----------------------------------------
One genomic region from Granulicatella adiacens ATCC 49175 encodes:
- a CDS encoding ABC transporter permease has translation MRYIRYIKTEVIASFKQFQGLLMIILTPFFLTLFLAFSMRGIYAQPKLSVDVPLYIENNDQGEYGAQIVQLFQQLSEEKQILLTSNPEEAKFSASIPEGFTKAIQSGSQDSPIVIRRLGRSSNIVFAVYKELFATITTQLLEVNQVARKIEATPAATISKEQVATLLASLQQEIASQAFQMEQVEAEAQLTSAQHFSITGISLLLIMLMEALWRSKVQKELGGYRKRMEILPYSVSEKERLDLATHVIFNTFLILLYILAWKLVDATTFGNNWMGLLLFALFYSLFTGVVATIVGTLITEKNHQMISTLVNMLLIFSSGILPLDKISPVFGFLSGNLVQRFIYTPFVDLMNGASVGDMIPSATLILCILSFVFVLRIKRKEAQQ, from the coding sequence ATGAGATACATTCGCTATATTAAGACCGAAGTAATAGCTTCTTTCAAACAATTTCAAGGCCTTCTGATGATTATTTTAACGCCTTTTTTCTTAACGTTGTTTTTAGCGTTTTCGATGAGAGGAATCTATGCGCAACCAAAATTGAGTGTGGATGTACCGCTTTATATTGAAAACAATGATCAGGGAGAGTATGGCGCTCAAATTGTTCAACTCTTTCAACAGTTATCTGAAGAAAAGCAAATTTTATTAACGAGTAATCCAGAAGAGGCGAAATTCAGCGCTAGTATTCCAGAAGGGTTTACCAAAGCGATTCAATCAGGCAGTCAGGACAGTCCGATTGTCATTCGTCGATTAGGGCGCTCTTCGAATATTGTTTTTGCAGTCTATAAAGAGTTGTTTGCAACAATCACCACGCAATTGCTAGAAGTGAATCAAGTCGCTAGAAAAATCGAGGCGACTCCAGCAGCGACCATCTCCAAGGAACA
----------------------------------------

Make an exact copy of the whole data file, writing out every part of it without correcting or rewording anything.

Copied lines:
One genomic region from Granulicatella adiacens ATCC 49175 encodes:
- a CDS encoding ABC transporter permease has translation MRYIRYIKTEVIASFKQFQGLLMIILTPFFLTLFLAFSMRGIYAQPKLSVDVPLYIENNDQGEYGAQIVQLFQQLSEEKQILLTSNPEEAKFSASIPEGFTKAIQSGSQDSPIVIRRLGRSSNIVFAVYKELFATITTQLLEVNQVARKIEATPAATISKEQVATLLASLQQEIASQAFQMEQVEAEAQLTSAQHFSITGISLLLIMLMEALWRSKVQKELGGYRKRMEILPYSVSEKERLDLATHVIFNTFLILLYILAWKLVDATTFGNNWMGLLLFALFYSLFTGVVATIVGTLITEKNHQMISTLVNMLLIFSSGILPLDKISPVFGFLSGNLVQRFIYTPFVDLMNGASVGDMIPSATLILCILSFVFVLRIKRKEAQQ, from the coding sequence ATGAGATACATTCGCTATATTAAGACCGAAGTAATAGCTTCTTTCAAACAATTTCAAGGCCTTCTGATGATTATTTTAACGCCTTTTTTCTTAACGTTGTTTTTAGCGTTTTCGATGAGAGGAATCTATGCGCAACCAAAATTGAGTGTGGATGTACCGCTTTATATTGAAAACAATGATCAGGGAGAGTATGGCGCTCAAATTGTTCAACTCTTTCAACAGTTATCTGAAGAAAAGCAAATTTTATTAACGAGTAATCCAGAAGAGGCGAAATTCAGCGCTAGTATTCCAGAAGGGTTTACCAAAGCGATTCAATCAGGCAGTCAGGACAGTCCGATTGTCATTCGTCGATTAGGGCGCTCTTCGAATATTGTTTTTGCAGTCTATAAAGAGTTGTTTGCAACAATCACCACGCAATTGCTAGAAGTGAATCAAGTCGCTAGAAAAATCGAGGCGACTCCAGCAGCGACCATCTCCAAGGAACA